• No change in export market: Close to 70% of U.S. textile and apparel export went to the Western Hemisphere in 2020, a pattern that has stayed stable over the past decades (OTEXA, 2021). More can be done to strengthen the Western Hemisphere supply chain and textile and apparel production in the region by leveraging regional trade agreements like CAFTA-DR and USMCA.

By Sheng Lu

Author: Sheng Lu

Professor @ University of Delaware

10 thoughts on “State of U.S. Textile and Apparel Manufacturing: Output, Employment, and Trade (Updated January 2022)”

  1. This blog shines important light on the growing relevance of the US textile manufacturing sector. I found it interesting and positive that textile production as of June 2021 had reached almost full production capacity levels when compared to pre-COVID levels, as the unanticipated pandemic set back this area tremendously. Along with this, I think it is important to consider that products like medical textiles and PPE are becoming more relevant in our manufacturing as this technology-driven area has seen up to 14% growth in recent years. Something I noticed that is changing our manufacturing employment area is the increase in reliance on automated practices rather than more workers. This is an important point to note as employment levels here are decreasing, and there is question as to how workers of this generation will be attracted to roles that require more technological knowledge and advanced application skills.

  2. Wow, this article was packed with a lot of interesting information, a lot of being very new to me. When I read that the US went into a $502 million trade deficit to import non-woven fabric, I was shocked to see that number, but when you look at the statistics provided, it actually isn’t too far off from the numbers in 2019, though it is a negative number. Something I found really interesting was that the USA was making a greater effort to produce more “made in the USA” garments, something I have really started to notice as a trend with larger companies. Some small businesses that I have shopped at over the years typically boast “made in the USA” t-shirts with original prints or designs arranged on the front. Another idea that I thought about was the difficulty of attracting a new generation of factory workers. After analyzing my own generation, Gen Z, and following generations, I cannot imagine many younger people seeking work in a factory after growing up with a dependency on technology. After thinking about this, I can see why there is a decrease in factory jobs because factory owners would only need people to keep the technology/capital running smoothly because of the lack of interest in working in a factory and to keep up with production demands. Great read!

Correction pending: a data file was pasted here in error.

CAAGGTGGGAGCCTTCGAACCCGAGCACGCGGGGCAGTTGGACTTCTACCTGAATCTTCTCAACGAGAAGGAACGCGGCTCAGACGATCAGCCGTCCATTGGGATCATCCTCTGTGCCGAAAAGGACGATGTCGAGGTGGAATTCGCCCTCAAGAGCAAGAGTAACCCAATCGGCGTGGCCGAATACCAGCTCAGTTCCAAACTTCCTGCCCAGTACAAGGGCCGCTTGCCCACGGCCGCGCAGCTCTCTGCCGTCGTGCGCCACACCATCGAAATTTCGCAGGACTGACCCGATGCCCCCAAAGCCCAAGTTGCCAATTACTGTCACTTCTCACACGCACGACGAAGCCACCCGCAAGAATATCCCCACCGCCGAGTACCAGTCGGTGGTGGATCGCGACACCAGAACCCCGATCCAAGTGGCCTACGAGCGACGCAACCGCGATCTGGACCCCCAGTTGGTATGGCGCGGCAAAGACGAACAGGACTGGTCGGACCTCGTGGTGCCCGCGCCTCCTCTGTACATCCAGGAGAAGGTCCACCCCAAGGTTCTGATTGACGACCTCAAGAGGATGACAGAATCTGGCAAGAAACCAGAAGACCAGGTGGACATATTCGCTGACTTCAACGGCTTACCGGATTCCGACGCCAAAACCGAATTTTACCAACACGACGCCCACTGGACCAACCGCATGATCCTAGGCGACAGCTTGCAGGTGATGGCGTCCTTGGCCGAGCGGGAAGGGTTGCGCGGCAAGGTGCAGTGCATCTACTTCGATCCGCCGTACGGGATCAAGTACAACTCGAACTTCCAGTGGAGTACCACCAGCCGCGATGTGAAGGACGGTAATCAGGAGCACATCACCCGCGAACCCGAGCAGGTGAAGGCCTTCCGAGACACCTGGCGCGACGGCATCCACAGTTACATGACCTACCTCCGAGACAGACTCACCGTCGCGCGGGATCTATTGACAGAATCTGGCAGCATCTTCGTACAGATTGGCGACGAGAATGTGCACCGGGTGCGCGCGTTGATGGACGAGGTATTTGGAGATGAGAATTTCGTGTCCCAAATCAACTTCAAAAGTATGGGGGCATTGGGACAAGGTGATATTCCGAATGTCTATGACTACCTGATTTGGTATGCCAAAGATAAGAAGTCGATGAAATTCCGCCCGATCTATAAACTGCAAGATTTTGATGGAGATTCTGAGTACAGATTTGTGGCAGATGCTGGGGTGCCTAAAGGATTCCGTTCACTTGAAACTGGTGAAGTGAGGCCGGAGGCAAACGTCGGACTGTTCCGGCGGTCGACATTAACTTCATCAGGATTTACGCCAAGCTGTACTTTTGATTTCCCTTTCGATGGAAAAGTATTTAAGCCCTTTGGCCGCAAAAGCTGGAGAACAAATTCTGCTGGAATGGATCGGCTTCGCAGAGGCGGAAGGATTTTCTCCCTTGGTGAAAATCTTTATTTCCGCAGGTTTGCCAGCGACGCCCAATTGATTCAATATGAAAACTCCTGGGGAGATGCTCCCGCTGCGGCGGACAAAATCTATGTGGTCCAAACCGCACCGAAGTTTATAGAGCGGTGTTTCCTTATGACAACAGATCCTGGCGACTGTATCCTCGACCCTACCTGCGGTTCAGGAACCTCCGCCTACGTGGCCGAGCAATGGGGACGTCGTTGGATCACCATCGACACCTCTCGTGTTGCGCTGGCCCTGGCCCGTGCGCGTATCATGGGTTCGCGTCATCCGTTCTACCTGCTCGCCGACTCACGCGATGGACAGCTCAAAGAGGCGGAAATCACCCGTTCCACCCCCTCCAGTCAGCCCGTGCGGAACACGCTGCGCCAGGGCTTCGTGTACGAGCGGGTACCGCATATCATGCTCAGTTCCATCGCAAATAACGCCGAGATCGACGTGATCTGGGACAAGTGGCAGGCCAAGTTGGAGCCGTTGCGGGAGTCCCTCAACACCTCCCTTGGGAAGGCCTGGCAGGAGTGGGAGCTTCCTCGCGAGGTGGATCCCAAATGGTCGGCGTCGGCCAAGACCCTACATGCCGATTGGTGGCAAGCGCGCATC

1. To clarify, “Textiles and apparel “Made in the USA” are growing particularly fast in some product categories that are high-tech driven, such as medical textiles, protective clothing, specialty and industrial fabrics, and non-woven. These products are also becoming the new growth engine of U.S. textile exports”

      In our lectures, we discussed the restricting strategies adopted by the US textile industry to stay competitive. You may think about what trends in this blog post reflect these strategies.

  3. Even though textile and apparel manufacturing in the US has shrunk in size due to automation, import competition, United State’s comparative advantages, and most recently, COVID-19, it is great to hear it is gradually coming back. As the US economy is turning more mature and sophisticated, their textile production resumed 98.5% of its production capacity at the pre-COVID level, which is very impressive as this pandemic has been wildly unpredictable. As change is not only encouraged, but necessary for businesses and manufacturers, the US is stepping up as they have increased the total output of the US textile and apparel industry while also increasing the textile exports of special fabrics and yarn, as they account for 34% of US textile exports. The one major downside that I believe strongly affected the US was employment when the pandemic hit. However, prior to COVID-19 it was decreasing as automation and improved technology are being created and utilized more than ever. Thinking about new technology and the upcoming year of 2022, it is interesting to think about how many apparel workers will be let go due to automation. I believe the numbers will continue to decrease, which is very unfortunate for these workers who may have devoted their entire lives for this kind of work. I remember seeing a video about apparel workers and how they are scrambling to find new jobs and hobbies due to automation increasing in the factories. One middle-aged garment worker had to go back to school once he was let go to learn to become an electrician. In the future I believe upcoming workers will not even involve themselves in the garment and apparel industry as their jobs can easily be taken by machines.